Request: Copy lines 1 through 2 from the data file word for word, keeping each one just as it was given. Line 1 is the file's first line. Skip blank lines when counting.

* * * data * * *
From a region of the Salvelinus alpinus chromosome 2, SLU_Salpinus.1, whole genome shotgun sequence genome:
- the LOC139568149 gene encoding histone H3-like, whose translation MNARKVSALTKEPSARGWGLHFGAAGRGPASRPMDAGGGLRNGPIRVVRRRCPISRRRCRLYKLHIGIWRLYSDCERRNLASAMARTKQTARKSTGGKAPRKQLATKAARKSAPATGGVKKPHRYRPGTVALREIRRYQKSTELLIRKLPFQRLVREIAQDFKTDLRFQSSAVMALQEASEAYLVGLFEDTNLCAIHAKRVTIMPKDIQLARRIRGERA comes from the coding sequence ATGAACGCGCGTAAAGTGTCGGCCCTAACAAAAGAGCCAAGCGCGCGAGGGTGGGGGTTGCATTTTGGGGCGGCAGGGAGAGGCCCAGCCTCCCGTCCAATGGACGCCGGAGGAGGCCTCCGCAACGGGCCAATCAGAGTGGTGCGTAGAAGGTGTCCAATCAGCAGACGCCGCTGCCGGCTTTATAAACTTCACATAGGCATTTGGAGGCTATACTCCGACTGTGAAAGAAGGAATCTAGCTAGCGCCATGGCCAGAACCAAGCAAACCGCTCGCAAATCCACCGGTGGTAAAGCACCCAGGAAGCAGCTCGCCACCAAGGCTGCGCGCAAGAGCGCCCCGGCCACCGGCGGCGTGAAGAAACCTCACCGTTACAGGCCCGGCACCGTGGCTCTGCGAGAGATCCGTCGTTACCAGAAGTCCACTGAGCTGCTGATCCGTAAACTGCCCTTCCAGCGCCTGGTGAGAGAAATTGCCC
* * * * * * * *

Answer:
From a region of the Salvelinus alpinus chromosome 2, SLU_Salpinus.1, whole genome shotgun sequence genome:
- the LOC139568149 gene encoding histone H3-like, whose translation MNARKVSALTKEPSARGWGLHFGAAGRGPASRPMDAGGGLRNGPIRVVRRRCPISRRRCRLYKLHIGIWRLYSDCERRNLASAMARTKQTARKSTGGKAPRKQLATKAARKSAPATGGVKKPHRYRPGTVALREIRRYQKSTELLIRKLPFQRLVREIAQDFKTDLRFQSSAVMALQEASEAYLVGLFEDTNLCAIHAKRVTIMPKDIQLARRIRGERA comes from the coding sequence ATGAACGCGCGTAAAGTGTCGGCCCTAACAAAAGAGCCAAGCGCGCGAGGGTGGGGGTTGCATTTTGGGGCGGCAGGGAGAGGCCCAGCCTCCCGTCCAATGGACGCCGGAGGAGGCCTCCGCAACGGGCCAATCAGAGTGGTGCGTAGAAGGTGTCCAATCAGCAGACGCCGCTGCCGGCTTTATAAACTTCACATAGGCATTTGGAGGCTATACTCCGACTGTGAAAGAAGGAATCTAGCTAGCGCCATGGCCAGAACCAAGCAAACCGCTCGCAAATCCACCGGTGGTAAAGCACCCAGGAAGCAGCTCGCCACCAAGGCTGCGCGCAAGAGCGCCCCGGCCACCGGCGGCGTGAAGAAACCTCACCGTTACAGGCCCGGCACCGTGGCTCTGCGAGAGATCCGTCGTTACCAGAAGTCCACTGAGCTGCTGATCCGTAAACTGCCCTTCCAGCGCCTGGTGAGAGAAATTGCCC